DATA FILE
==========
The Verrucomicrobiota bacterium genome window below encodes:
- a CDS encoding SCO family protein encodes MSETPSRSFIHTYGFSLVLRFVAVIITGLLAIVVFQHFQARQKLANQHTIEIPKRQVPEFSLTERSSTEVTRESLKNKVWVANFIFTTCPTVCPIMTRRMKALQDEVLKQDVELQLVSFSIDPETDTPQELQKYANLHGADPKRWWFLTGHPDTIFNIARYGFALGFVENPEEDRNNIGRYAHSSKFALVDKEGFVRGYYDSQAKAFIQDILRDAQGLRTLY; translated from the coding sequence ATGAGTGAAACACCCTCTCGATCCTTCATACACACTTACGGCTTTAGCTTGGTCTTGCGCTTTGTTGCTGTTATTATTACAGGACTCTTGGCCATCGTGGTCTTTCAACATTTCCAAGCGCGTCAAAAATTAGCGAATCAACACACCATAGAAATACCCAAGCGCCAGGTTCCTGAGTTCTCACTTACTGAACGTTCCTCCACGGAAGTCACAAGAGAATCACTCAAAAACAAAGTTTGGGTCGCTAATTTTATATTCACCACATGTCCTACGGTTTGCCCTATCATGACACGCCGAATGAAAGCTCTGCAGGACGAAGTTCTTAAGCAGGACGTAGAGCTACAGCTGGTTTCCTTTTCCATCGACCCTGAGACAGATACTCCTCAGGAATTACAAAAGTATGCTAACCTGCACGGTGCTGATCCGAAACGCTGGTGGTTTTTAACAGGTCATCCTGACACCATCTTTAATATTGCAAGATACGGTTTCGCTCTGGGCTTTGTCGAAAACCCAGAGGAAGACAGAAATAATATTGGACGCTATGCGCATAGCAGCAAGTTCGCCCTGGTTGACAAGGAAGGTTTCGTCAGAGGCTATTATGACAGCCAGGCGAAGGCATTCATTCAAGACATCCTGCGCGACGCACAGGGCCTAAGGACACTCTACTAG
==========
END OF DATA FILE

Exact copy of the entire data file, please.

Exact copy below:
The Verrucomicrobiota bacterium genome window below encodes:
- a CDS encoding SCO family protein encodes MSETPSRSFIHTYGFSLVLRFVAVIITGLLAIVVFQHFQARQKLANQHTIEIPKRQVPEFSLTERSSTEVTRESLKNKVWVANFIFTTCPTVCPIMTRRMKALQDEVLKQDVELQLVSFSIDPETDTPQELQKYANLHGADPKRWWFLTGHPDTIFNIARYGFALGFVENPEEDRNNIGRYAHSSKFALVDKEGFVRGYYDSQAKAFIQDILRDAQGLRTLY; translated from the coding sequence ATGAGTGAAACACCCTCTCGATCCTTCATACACACTTACGGCTTTAGCTTGGTCTTGCGCTTTGTTGCTGTTATTATTACAGGACTCTTGGCCATCGTGGTCTTTCAACATTTCCAAGCGCGTCAAAAATTAGCGAATCAACACACCATAGAAATACCCAAGCGCCAGGTTCCTGAGTTCTCACTTACTGAACGTTCCTCCACGGAAGTCACAAGAGAATCACTCAAAAACAAAGTTTGGGTCGCTAATTTTATATTCACCACATGTCCTACGGTTTGCCCTATCATGACACGCCGAATGAAAGCTCTGCAGGACGAAGTTCTTAAGCAGGACGTAGAGCTACAGCTGGTTTCCTTTTCCATCGACCCTGAGACAGATACTCCTCAGGAATTACAAAAGTATGCTAACCTGCACGGTGCTGATCCGAAACGCTGGTGGTTTTTAACAGGTCATCCTGACACCATCTTTAATATTGCAAGATACGGTTTCGCTCTGGGCTTTGTCGAAAACCCAGAGGAAGACAGAAATAATATTGGACGCTATGCGCATAGCAGCAAGTTCGCCCTGGTTGACAAGGAAGGTTTCGTCAGAGGCTATTATGACAGCCAGGCGAAGGCATTCATTCAAGACATCCTGCGCGACGCACAGGGCCTAAGGACACTCTACTAG